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John Gould: The Bird Man

Over a period of 50 years, from the age of 26, John Gould published superb hand-coloured lithographs to illustrate birds from different regions of the world. Published between 1840 and 1848, John Gould's Birds of Australia were some of the finest illustrations ever done of Australian birds. Gould published over 3,000 large hand-coloured lithograph plates for his 15 major publications. 
In 1909, The Gould League of Bird Lovers was named in honour of ‘the father of Australian birds’ John Gould (1804-1881).

When he was fourteen John Gould began work as an apprentice gardener with his father in the Windsor Royal Gardens. The British Museum’s zoology collection at Tring in Hertfordshire still contains magpies shot and stuffed by Gould during hisfirst year. After gardening next at Ripley Castle in Yorkshire, Gould went to London and set up business as a taxidermist. His ability was soon recognised, and he stuffed birds for King George IV. The largest unusual commission Gould received was to stuff the King’s much-prized giraffe that had died two years after its arduous journey to Britain as a gift from Mohammad Ali of Egypt.

At the age of 22 Gould was appointed Curator Preserver of the new Museum of the Zoological Society in London. When the Society received a collection of Himalayan birds that had not been described previously, at the age of 27, he began the first of the grand ornithological publications for which he gained worldwide recognition. Gould had an excellent eye for scientific detail as well as colour. He had good business acumen, and enlisted financial support from over 300 of his contemporary naturalists, museums in England and Europe, and from British nobility.

Aware of his limitations as an artist, Gould encouraged his artistic wife to learn lithography from Edward Lear who from the age of 16 had been working as an artist for the Zoological Society. Between 1831 and 1837, with assistance from Edward Lear after the death of their third child, Elizabeth produced 80 hand-coloured lithographs for A century of birds of the Himalaya Mountains. This series is quite distinctive as the uncoloured habitat backgrounds show clearly the zinc crayon sketching that is used in creating a lithograph. Elizabeth then produced 448 hand-coloured lithographs for Birds of Europe - and John Gould became known as ‘The Bird Man’.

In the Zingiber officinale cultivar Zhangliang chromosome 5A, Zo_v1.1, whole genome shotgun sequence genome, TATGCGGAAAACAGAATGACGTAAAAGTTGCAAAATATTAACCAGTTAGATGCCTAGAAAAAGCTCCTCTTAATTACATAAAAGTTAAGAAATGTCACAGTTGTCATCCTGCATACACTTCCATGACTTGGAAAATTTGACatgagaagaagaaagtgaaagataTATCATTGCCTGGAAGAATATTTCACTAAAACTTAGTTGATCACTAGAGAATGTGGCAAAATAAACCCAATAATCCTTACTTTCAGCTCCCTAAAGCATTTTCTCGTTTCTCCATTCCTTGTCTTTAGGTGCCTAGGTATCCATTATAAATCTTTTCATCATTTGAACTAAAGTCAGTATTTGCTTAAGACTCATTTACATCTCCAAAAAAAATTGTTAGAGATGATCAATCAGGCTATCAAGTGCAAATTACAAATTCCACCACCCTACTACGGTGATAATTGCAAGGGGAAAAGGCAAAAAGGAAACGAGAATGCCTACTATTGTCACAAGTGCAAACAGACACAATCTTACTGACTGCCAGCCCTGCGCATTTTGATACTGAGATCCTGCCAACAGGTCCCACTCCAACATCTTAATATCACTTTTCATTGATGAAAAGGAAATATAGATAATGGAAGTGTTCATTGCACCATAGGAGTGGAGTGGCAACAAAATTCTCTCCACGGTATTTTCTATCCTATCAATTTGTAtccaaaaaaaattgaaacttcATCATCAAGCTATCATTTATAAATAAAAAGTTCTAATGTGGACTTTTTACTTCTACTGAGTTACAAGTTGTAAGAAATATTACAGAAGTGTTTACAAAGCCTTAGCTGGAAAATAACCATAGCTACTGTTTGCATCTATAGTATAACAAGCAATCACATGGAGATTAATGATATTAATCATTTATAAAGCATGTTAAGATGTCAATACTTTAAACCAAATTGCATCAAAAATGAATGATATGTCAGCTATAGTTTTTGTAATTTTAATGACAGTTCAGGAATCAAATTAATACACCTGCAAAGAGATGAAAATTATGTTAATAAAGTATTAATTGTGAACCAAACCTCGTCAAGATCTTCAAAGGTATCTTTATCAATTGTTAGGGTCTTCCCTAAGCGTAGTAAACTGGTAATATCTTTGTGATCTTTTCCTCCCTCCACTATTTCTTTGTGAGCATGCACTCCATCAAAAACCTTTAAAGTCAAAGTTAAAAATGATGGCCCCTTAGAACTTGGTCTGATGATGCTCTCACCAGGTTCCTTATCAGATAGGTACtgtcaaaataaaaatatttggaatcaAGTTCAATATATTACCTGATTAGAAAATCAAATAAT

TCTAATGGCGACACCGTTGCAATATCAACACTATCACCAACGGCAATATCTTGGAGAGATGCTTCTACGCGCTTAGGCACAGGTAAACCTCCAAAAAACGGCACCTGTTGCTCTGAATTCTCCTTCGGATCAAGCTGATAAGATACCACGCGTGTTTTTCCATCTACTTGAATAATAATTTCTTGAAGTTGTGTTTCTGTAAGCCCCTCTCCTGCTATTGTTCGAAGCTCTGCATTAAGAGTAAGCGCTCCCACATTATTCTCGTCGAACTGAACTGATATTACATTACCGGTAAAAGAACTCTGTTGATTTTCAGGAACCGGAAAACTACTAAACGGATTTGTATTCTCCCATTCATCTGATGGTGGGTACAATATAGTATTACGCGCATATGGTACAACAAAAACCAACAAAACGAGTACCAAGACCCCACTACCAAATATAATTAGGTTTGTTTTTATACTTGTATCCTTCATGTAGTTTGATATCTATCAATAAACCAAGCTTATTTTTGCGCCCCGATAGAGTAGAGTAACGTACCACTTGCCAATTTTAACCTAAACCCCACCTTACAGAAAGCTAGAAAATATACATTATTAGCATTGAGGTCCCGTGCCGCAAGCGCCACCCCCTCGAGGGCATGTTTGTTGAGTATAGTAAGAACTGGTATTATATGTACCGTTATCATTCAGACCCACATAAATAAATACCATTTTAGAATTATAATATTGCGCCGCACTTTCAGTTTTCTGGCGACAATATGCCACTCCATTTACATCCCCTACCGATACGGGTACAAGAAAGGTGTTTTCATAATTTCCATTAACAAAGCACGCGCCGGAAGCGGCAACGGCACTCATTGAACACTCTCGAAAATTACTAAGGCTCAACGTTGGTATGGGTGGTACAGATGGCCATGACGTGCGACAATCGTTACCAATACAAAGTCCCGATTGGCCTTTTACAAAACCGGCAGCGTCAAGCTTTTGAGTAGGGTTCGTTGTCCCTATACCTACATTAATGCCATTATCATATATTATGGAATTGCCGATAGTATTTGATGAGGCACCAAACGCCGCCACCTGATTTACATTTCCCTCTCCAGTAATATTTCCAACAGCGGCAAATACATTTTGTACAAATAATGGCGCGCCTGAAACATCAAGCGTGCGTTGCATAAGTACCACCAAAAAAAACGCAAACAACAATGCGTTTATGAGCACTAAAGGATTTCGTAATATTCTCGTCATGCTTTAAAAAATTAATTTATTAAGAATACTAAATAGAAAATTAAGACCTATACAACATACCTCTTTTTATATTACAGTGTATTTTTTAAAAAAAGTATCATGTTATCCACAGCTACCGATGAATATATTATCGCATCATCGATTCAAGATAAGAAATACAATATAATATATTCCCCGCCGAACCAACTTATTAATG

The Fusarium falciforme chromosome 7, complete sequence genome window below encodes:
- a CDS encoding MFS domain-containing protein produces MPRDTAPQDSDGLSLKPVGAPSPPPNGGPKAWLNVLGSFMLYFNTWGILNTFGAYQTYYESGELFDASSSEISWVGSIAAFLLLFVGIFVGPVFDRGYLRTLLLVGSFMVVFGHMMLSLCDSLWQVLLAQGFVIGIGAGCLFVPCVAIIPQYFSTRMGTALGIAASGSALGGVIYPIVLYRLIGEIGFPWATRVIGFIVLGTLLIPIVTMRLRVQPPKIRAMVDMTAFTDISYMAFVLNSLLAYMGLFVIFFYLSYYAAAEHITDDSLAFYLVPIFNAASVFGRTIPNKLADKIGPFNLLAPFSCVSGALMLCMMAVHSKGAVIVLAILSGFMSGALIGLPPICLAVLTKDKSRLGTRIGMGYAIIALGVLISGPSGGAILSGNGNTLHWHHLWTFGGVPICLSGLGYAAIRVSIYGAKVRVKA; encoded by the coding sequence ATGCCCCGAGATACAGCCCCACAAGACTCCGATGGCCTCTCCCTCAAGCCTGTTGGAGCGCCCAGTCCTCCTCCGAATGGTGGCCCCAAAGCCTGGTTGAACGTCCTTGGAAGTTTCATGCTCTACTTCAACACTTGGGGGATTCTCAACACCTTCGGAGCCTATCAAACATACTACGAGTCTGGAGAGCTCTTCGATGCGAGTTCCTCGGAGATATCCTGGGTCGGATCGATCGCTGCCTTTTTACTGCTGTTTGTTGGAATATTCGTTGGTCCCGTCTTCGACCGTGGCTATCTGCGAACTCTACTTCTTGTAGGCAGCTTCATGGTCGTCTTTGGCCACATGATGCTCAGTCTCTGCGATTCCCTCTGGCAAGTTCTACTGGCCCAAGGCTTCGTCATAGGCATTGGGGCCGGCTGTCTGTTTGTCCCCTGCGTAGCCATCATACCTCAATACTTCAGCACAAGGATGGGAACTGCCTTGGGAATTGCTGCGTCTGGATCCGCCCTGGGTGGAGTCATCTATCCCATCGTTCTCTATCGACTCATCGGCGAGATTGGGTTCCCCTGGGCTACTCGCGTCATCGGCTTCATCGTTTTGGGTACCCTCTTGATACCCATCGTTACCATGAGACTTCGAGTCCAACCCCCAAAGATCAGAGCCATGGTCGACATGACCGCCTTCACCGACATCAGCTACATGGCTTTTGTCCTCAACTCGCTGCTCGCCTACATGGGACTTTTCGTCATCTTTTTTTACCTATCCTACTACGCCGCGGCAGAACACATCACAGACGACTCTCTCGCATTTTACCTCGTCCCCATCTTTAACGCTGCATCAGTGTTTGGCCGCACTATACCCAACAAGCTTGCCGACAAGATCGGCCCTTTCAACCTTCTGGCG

Elizabeth Gould's brothers in Australia, Charles and Steven Coxen, had been sending specimens of Australian birds to John Gould in England. During 1837 and 1838 twenty hand-coloured lithographs were published for The birds of Australia, and the adjacent islands. Gould was not satisfied with these and withdrew them from circulation, and then sailed to Australia with his assistant, English naturalis John Gilbert, Gould's wife Elizabeth, their oldest child who was 7, and a male and a female servant. After arriving is Hobart, Gould and Gilbert travelled around Australia collecting specimens. Elizabeth Gould and their son remained in Hobart, where she gave birth to their sixth child, and worked on her husband's specimen sketches for the lithographic plates that would be made after they returned to England.

Elizabeth Gould completed over 600 different bird lithographs for her husband's grand publications, and did sketches for hundreds more. Over 80 of the 600 Birds of Australia lithographs were "Drawn from nature and on stone by Elizabeth and John Gould". After her death Henry Constantine Richter completed the lithographs from her sketches, and these lithographs only bear the names J. Gould and H.C. Richter. Elizabeth Gould died following the birth of their eighth child after they returned to England.  

Between 1840 and 1869 John Gould published 681 life-like hand-coloured lithographs for The Birds of Australia - and named 328 newly-discovered Australian bird species. No other ornithologist has exceeded the number of discoveries of new birds, - nor exceeded the number of illustrations, or the quality of the illustrations of birds drawn, classified, and published by John Gould (1804-1881) for The Birds of Australia. This was undoubtedly Gould's largest and finest work. (Mammals of Australia with 182 large, hand-coloured lithographs was also published between 1841 and 1863.)

As Gould received later specimens of Australian birds, they were included in The Birds of New Guinea and the adjacent Papuan Islands, including many new species recently discovered in Australia, published between 1875 and 1881. After Gould’s death in 1881, his friend and colleague Richard Bowdler-Sharpe supervised publication until their completion in 1888.

In publishing beautiful hand-coloured lithographs of all the discovered birds of Australia, Gould contributed enormously to general knowledge of Australian ornithology. His hand-coloured lithographs will always be treasured. Original hand-coloured lithographs can be purchased online from AUSTRALIAN nature - Australasian birds, Birds: John Gould lithographs - or if a limited budget, reproductions of some of these from HERITAGE EDITIONS - Birds, including Gould. (Please excuse my inadequate pictures, and feel free to request further pics.)  

Posted: 3/11/2014 3:34:46 PM by | with 0 comments

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